Willie Mays turned ninety a couple of days ago. While Nancy Pelosi can’t tell the difference between him and the late Willie McCovey, luckily the San Francisco Giants can and gave Mays a nice party before their game Friday evening against the San Diego Padres. As a point of reference, the Padres’ first year in the National League (1969) was Mays’ nineteenth minus one year missed due to a stint in the military.
During the 1972 season, the Giants traded Mays to the New York Mets. He was obviously at the end of his tether as a player, but stuck around for 1973 and the Mets’ run to the World Series where they faced off against the Oakland A’s. Who, when Mays started playing, were the Philadelphia A’s. Mays, for two decades one of if not the greatest center fielders to play the game, was dreadful in the field and did not play in the final four games of the series, which the A’s won in seven.
Mays came to mind a few days ago when the Los Angeles Angels of Anaheim (or whatever they’re calling themselves these days) released Albert Pujols. In his first eleven years in the majors, all with the St. Louis Cardinals, Pujols was a force of nature. His lowest batting average was .299, he averaged over forty home runs a year, won three MVP awards, and notched two World Series wins. And that’s but a small, small part of his accomplishments.
After the 2011 season, Pujols signed a ten-year megabucks deal with the Angels. Problem was, the contract started as Pujols’ offensive output started a slow decline. This being the final year of his contract, and with Pujols being barely a shadow of his former self, gave the Angels all the impetus they needed to call it a day.
The questions facing every veteran star athlete are 1) when will they start seeing their skills diminish to the point where they are no longer effective, let alone capable of performing at the level to which they have grown accustomed, and 2) when they admit the obvious, what will they do? Some go into a strong sense of denial, doing their best to somehow hold on despite all evidence pointing to the inevitable conclusion that it’s time to go home. Others go out with a bang; Ted Williams hit a home run in his final at-bat, ran the bases, and then disappeared into the dugout, never again appearing as a ballplayer. Then there’s Tom Brady, who’s apparently discovered that Ponce de León’s fountain of youth is actually a secret water fountain hidden somewhere in Raymond James Stadium. But there’s only one Tom Brady.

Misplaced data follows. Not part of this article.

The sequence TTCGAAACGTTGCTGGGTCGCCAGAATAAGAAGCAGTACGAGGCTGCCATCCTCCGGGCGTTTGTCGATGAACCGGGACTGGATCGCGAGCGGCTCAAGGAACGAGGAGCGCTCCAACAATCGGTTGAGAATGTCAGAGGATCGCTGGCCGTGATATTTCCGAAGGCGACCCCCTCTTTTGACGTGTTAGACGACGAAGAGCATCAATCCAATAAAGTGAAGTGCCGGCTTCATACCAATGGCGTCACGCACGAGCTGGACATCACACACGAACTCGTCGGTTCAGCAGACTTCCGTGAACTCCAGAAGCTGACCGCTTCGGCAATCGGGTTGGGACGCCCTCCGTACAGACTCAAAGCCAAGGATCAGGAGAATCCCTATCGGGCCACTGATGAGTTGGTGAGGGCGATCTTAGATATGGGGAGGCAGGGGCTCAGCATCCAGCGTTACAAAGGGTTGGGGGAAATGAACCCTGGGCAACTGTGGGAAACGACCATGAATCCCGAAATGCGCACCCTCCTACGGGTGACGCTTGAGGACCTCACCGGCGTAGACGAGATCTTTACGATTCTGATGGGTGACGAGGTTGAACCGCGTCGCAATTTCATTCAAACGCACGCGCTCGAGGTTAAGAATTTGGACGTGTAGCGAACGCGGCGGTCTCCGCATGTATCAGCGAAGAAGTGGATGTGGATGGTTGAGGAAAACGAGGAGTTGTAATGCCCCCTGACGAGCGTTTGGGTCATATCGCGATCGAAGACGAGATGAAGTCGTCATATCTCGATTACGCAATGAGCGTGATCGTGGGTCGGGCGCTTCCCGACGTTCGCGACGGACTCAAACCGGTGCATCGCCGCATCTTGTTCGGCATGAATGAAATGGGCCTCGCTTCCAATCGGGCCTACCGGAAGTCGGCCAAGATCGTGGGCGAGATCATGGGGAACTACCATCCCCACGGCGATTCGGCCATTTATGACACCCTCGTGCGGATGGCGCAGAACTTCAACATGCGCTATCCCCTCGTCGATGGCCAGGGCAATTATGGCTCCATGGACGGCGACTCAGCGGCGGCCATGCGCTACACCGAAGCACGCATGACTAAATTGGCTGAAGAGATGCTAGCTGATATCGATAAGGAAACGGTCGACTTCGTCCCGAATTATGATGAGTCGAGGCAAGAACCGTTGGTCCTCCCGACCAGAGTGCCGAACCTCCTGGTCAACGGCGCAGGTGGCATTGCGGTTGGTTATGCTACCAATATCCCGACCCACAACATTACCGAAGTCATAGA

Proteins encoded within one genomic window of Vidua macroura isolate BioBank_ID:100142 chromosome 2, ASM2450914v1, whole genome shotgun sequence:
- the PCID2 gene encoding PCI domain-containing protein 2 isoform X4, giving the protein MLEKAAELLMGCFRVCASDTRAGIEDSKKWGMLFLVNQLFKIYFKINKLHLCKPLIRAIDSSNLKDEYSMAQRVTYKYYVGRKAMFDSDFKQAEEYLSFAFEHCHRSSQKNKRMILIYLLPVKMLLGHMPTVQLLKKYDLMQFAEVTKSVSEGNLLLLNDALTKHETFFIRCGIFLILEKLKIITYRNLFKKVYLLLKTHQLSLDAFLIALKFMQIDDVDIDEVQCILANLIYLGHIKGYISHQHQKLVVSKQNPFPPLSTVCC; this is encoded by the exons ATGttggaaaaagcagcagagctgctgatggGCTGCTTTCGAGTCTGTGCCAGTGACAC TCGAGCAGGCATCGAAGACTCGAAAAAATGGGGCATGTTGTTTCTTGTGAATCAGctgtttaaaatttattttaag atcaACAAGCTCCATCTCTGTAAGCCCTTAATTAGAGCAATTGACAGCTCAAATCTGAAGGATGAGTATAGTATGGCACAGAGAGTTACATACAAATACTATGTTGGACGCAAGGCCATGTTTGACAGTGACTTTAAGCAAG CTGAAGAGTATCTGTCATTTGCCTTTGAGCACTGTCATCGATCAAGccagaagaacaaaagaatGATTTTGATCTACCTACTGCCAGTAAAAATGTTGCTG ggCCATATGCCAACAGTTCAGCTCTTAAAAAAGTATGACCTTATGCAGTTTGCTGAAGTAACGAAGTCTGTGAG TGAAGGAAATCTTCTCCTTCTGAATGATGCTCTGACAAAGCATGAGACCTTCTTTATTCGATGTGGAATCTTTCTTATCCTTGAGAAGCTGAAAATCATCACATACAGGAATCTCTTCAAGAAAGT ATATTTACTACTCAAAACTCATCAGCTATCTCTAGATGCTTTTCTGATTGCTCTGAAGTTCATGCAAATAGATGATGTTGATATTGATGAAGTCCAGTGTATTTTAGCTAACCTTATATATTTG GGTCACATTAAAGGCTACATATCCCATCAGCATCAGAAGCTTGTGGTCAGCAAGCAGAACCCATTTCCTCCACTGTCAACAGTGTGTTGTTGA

Watching a favorite athlete struggle at something that once seemed as natural and easy as breathing is a sobering reminder of our own limitations. The old joke about how it’s a pity that youth is wasted on the young loses a good part of its humor when you’re the one fighting, or watching someone fight, an inevitably losing battle against Father Time. It’s clear to everyone save Pujols himself that he is no longer capable of performing at a major league level, let alone anything close to the greatness he enjoyed in the first half of his career. Arguments can and will be made about this being a cautionary tale against excessively long contracts, but that isn’t what is the central focus here. Rather, it’s the sad reminder that eventually time calls itself on us all.
This is not the end of the story, however. The same time that is now telling Albert Pujols to call it a day will eventually soften the memories of Pujols’ decline. Instead, his greatness will be that which is recalled and celebrated. Pujols will certainly be enshrined in the Hall of Fame as a Cardinal, for it was in St. Louis where he set performance standards beyond the grasp of most every other ballplayer past or present and most likely future. This is how I prefer to remember him. I’m hoping he’ll allow this to start sooner rather than later by taking stock of his situation and realizing yes, it is time to go.